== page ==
(1) Where an agent acts without authority or exceeds its authority, its acts do not affect the legal relations between the principal and the third party. 


(2) However, where the principal causes the third party reasonably to believe that the agent has authority to act on behalf of the principal and that the agent is acting within the scope of that authority, the principal may not invoke against the third party the lack of authority of the agent. 



1. Lack of authority


Paragraph (1) expressly states that where an agent acts without authority, its acts do not bind the principal and the third party to each other. The same applies to the case where the agent has been granted authority of limited scope and acts exceeding its authority.

As to the liability of the false agent vis-à-vis the third party, see Article 2.2.6.




1. Principal B authorises agent A to buy on its behalf a specific quantity of grain but without exceeding a certain price. A enters into a contract with seller C for the purchase of a greater quantity of grain and at a higher price than that authorised by B. On account of A’s lack of authority, the contract between A and C does not bind B, nor does it become effective between A and C.


2. Apparent authority


There are two cases in which an agent, though acting without authority or exceeding its authority, may bind the principal and the third party to each other.

The first case occurs whenever the principal ratifies the agent’s act and is dealt with in Article 2.2.9.

The second case is that of so-called “apparent authority” and is dealt with in paragraph (2) of this Article. According to this provision a principal, whose conduct leads a third party reasonably to believe that the agent has authority to act on its behalf, is prevented from invoking against the third party the lack of authority of the agent and is therefore bound by the latter’s act.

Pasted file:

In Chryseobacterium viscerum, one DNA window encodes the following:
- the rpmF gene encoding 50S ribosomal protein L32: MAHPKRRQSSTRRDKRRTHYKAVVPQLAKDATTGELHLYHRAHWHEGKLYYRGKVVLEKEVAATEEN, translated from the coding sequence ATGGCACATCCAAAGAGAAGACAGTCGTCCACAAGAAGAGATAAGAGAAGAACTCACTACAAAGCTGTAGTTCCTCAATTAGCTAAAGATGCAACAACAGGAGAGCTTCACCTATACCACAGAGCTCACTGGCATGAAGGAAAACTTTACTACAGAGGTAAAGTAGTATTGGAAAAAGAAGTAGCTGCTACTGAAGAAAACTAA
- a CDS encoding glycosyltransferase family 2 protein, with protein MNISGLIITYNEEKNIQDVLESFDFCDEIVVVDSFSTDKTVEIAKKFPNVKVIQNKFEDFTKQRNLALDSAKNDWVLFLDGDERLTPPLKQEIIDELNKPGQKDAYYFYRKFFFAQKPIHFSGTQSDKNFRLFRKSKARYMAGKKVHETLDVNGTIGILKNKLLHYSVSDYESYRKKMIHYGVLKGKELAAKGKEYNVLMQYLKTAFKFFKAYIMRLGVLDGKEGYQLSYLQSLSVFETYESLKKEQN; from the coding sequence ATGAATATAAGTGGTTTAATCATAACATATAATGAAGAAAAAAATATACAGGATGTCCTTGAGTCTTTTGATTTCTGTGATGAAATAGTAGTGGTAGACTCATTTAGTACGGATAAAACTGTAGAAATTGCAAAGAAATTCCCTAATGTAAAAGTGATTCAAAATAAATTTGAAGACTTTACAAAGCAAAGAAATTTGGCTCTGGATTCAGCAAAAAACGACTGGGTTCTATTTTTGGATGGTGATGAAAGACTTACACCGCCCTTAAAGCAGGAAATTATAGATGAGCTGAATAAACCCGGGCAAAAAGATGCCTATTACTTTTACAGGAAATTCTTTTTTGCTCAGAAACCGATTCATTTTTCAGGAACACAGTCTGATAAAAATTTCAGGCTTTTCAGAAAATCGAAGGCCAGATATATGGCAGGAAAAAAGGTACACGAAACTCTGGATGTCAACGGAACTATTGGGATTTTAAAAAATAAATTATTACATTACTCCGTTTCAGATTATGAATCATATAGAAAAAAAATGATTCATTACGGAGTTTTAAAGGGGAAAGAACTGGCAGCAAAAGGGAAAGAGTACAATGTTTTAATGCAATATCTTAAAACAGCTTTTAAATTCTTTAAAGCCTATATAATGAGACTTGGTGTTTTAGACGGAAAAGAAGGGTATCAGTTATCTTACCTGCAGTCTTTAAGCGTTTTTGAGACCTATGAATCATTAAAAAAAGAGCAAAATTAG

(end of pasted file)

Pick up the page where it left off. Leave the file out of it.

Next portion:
Apparent authority, which is an application of the general principle of good faith (see Article 1.7) and of the prohibition of inconsistent behaviour (see Article 1.8), is especially important if the principal is not an individual but an organisation. In dealing with a corporation, partnership or other business association a third party may find it difficult to determine whether the persons acting for the organisation have actual authority to do so and may therefore prefer, whenever possible, to rely on their apparent authority. For this purpose the third party only has to demonstrate that it was reasonable for it to believe that the person purporting to represent the organisation was authorised to do so, and that this belief was caused by the conduct of those actually authorised to represent the organisation (Board of Directors, executive officers, partners, etc.). Whether or not the third party’s belief was reasonable will depend on the circumstances of the case (position occupied by the apparent agent in the organisation’s hierarchy, type of transaction involved, acquiescence of the organisation’s representatives in the past, etc.).




2. A, a manager of one of company B’s branch offices, though lacking actual authority to do so, engages construction company C to redecorate the branch’s premises. In view of the fact that a branch manager normally would have authority to enter into such a contract, B is bound by the contract with C since it was reasonable for C to believe that A had actual authority to enter into the contract.


3. A, Chief Financial Officer of company B, though lacking authority to do so, has, with the acquiescence of the Board of Directors, repeatedly entered into financial transactions with bank C on behalf of B. On the occasion of a new transaction which proves to be disadvantageous to B, B’s Board of Directors raises against C the objection of A’s lack of authority. C may defeat this objection by claiming that B is bound by A’s apparent authority to enter into the financial transaction on B’s behalf.

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